Feature of the Month - The Mobi-Kids Exposure Assessment Team

The Mobi-Kids Exposure Assessment team is developing a tool-kit that will provide detailed estimates of exposure to both radio-frequencies and low frequency fields from mobile and cordless phones. Unlike any previous case-control epidemiological study, thesedose estimates will not only take into account the non-homogeneity of tissues in the brain, but also morphological differences due to age. The team will also provide occupational and environmental exposure estimates to other sources electromagnetic fields (EMF), as well as to other potentially relevant factors such as air pollution and drinking water disinfectants by-products, amongst others.The team is led by Dr Myron Maslanyj, and is formed of various experts in the field of EMF exposure from Australia, France, Japan, Korea, Netherlands and UK. Dr Myron Maslanyj also leads the low frequency exposure assessment work, and receives support from Dr Calderon, Dr Mee and Mr Addison for measurements, and from Dr Finlay* for the numerical modelling of induced current densities in the head.

Dr Joe Wiart leads the radiofrequency exposure assessment research, with support from Dr Conil and Dr Varsier, performing both measurements and simulations of Specific Absorption Rate (SAR).  Dr Conil also developed the software for the exposure tool-kit, XGridmaster, and for the software modified phones, Xmobisense.

Different mobile phone communication systems need to be investigated, not only because of the period of interest of the study, but also because of its large geographical span, covering 16 countries. Prof Taki and Dr Lee therefore provide exposure assessment measurements and simulations for both ELF and RF for communication systems used in Japan and Korea respectively.

Dr Sim and Dr Kromhout are the team’s experts in environmental and occupational exposure. They are responsible for coding and validating the occupational and residential histories and linking these to occupational and environmental sources of exposure.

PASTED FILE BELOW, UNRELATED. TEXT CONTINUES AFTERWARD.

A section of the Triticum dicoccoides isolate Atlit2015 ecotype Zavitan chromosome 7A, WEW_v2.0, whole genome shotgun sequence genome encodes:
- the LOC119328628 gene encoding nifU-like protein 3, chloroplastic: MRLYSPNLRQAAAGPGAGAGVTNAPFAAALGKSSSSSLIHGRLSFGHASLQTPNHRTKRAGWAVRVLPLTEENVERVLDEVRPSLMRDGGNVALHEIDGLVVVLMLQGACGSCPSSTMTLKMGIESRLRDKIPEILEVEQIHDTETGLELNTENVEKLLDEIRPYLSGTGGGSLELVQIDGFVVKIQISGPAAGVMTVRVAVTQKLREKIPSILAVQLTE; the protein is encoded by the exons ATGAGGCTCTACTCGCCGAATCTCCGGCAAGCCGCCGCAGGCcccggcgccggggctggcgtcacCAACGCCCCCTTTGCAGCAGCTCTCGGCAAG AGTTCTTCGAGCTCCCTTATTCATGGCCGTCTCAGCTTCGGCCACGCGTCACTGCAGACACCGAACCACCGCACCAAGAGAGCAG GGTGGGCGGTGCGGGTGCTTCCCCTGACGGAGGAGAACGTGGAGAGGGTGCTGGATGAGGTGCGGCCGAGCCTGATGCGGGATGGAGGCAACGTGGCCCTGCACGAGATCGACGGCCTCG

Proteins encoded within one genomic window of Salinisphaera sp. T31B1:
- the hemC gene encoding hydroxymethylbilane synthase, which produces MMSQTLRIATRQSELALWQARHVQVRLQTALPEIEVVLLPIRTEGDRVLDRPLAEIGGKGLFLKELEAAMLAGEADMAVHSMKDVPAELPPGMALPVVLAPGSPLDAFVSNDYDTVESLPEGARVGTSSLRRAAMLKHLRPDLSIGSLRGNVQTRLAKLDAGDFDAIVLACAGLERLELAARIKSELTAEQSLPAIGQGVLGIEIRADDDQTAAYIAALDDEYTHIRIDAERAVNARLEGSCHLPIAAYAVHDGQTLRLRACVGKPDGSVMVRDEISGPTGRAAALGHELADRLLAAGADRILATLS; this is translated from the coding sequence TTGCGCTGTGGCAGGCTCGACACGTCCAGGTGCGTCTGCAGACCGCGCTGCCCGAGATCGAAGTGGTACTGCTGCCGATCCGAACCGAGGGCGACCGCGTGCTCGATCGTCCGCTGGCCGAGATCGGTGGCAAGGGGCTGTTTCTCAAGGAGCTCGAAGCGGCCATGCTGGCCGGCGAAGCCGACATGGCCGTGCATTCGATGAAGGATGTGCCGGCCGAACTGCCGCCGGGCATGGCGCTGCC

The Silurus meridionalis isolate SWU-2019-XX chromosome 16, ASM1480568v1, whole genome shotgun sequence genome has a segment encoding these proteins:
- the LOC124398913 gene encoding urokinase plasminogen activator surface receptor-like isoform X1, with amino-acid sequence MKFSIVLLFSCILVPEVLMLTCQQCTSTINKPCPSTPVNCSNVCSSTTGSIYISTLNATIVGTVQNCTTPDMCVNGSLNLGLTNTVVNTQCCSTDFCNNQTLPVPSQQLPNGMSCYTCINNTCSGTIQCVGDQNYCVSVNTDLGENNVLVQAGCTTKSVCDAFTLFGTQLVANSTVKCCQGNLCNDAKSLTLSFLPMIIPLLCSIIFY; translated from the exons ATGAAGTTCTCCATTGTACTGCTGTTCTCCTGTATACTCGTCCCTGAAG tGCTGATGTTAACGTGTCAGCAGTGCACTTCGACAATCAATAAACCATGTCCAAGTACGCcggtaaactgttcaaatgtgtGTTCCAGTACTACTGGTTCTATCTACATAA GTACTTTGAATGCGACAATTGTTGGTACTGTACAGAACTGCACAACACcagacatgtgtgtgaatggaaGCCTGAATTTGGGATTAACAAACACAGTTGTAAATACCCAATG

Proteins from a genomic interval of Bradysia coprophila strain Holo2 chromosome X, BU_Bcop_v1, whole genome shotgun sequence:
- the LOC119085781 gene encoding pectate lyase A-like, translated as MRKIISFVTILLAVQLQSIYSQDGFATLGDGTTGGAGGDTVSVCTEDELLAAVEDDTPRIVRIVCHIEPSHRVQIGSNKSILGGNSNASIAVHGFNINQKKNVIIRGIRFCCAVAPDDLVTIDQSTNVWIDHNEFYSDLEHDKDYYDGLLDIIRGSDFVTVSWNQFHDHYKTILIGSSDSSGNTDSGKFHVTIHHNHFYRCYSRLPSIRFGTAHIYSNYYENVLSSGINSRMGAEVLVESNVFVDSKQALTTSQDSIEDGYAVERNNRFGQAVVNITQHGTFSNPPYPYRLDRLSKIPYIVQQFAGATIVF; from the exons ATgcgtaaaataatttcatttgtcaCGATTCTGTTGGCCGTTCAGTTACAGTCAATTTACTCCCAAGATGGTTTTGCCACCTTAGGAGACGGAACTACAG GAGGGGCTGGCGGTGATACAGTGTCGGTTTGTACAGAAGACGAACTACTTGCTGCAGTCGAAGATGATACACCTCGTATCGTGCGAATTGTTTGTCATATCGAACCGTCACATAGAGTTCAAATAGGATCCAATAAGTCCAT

The Mobi-Kids Exposure Assessment team is mainly funded by the European Commission (grant agreement FP7-ENV-2008-226873). Prof. Masao Taki's Department receives a grant to support numerical modelling work under a university-industry partnership.
*Dr Finlay worked at Health Protection Agency (now Public Health England) until 2012.



What is your/your centre's previous experience with radiation research? And with environmental exposures/epidemiology?
Myron Maslanyj: Public Health England (PHE), formerly Health Protection Agency (HPA), is a WHO national collaborating organisation in the area of Non-ionising Radiation and has a major advisory role in the UK. In 1994, PHE published the first high-resolution calculations of energy absorption (SAR) in the head from mobile phone use. PHE’s computational work on temperature rises, induced body currents and whole-body exposures from plane waves has been a valuable input to the development of exposure guidelines. The Department has also played a major role in supporting epidemiological studies of childhood leukaemia in relation to residential exposure to ELF magnetic fields, and UK and international adult brain tumour studies, including INTERPHONE.